Summary: Are we reluctant or willing when God commissions us? Jonah is a great study in God's heart verses our own when it comes to mercy and grace.

Join me in a look at Jonah.

2 Kings 14: 23 In the fifteenth year of Amaziah the son of Joash, king of Judah, Jeroboam the son of Joash, king of Israel, became king in Samaria, and reigned forty-one years. 24 And he did evil in the sight of the LORD; he did not depart from all the sins of Jeroboam the son of Nebat, who had made Israel sin. 25 He restored the territory of Israel from the entrance of Hamath to the Sea of the Arabah, according to the word of the LORD God of Israel, which He had spoken through His servant Jonah the son of Amittai, the prophet who was from Gath Hepher.26 For the LORD saw that the affliction of Israel was very bitter; and whether bond or free, there was no helper for Israel. 27 And the LORD did not say that He would blot out the name of Israel from under heaven; but He saved them by the hand of Jeroboam the son of Joash.

At this point, Jonah is speaking for the Lord and helping Israel, the northern kingdom, to be prepared for the onslaught of Assyria in an earlier time from the book by his name. Assyria is to the northeast and has been growing in power as it has taken over more and more territory and even nations around them. The kings of Assyria and the whole nation of Assyria were known for their sinful brutality in war and their detestable practices in life. They didn’t just defeat the peoples around them, they slaughtered them viciously as terrorists would. They invented ways of torture for those that they captured that were unthinkable to God’s people.

So here in 1 Kings 14 Jonah’s message to Jeroboam, king of Israel, was to strengthen the boarders to the north and doing so gave Israel a few more years of protection from this terrible nation. Jonah is a patriot and a prophet. He wants good things for Israel and bad things for Israel’s enemies. If Jonah had had access to our modern military weaponry and nuclear capacity, I have no doubt but that Assyria, Egypt, and maybe even Judah to the south would be toast.

Read Jonah 1:1-3

Now, God comes to Jonah again. This time God tells Jonah a message that Jonah could not imagine. God said, “Jonah, Go to Nineveh that great city and cry out against it, for their wickedness has come up before me.” Nineveh is the capital city of Assyria. Jonah never in his life expected this assignment.

God has a way of surprising us, does He not? This reminds me of another story in the New Testament.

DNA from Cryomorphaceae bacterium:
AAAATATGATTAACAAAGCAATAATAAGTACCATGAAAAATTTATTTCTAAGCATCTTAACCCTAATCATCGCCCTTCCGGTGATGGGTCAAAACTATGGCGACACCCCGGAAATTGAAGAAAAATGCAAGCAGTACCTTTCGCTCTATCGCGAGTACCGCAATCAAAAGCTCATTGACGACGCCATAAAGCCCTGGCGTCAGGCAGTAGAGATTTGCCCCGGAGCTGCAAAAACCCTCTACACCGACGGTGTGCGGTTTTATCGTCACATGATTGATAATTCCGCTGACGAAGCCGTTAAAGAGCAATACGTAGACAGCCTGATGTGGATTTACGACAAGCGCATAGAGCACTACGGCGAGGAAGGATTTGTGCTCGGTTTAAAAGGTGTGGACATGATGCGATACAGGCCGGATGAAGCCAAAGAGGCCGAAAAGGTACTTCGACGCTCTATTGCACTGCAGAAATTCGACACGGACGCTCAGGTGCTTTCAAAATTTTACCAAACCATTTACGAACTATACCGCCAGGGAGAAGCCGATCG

Remember Saul of Tarsus in Acts 9? Saul was the churches worst nightmare. He was bound and determined to wipe the name of Jesus out by whatever means he could come up with. In Acts 26:11 he says, “and as I punished them often in all the synagogues, I tried to force them to blaspheme; and being furiously enraged at them, I kept pursuing them even to foreign cities.”

Paul was obsessed with stamping out Christianity.

While this man Saul of Tarsus was in Damascus, the Lord spoke to Ananias, a Jewish Christian, and told him to go to Saul and restore his sight.

Ananias was about as bumfuzzled as Jonah, but Ananias submitted after the Lord answered his objection, Jonah, on the other hand, just took off to the ends of the world in Tarshish.

Notice the words of scripture here. Jonah went down to Joppa, and went down into the ship. He will also go down into the sea and down to the roots of the mountains before this is all over. When you try to run from God, you go down.

You would think that a prophet like Jonah would know better, wouldn’t you? Yet the text is plain as day, verse three and verse four say it twice: Jonah fled to Tarshish from the presence of the Lord. He went down into the ship to go to Tarshish from the presence of the Lord.

At least that was what he wanted to do.

What was Jonah thinking? Jonah can run, but he can’t hide. You and I can’t either. But that doesn’t keep us from trying, does it? Jim Feher shared something with me that hits home: There’s a stairway to heaven and a highway to hell, you do the math on how many go where. How many people turn away from God’s way? What percentage would you say? Isaiah 53 tells us, “We all like sheep have gone astray, each of us has turned to his own way, and the Lord has laid on Him the iniquity of us all.” Romans 3:23 tells us: All have sinned and fallen short of the glory of God.

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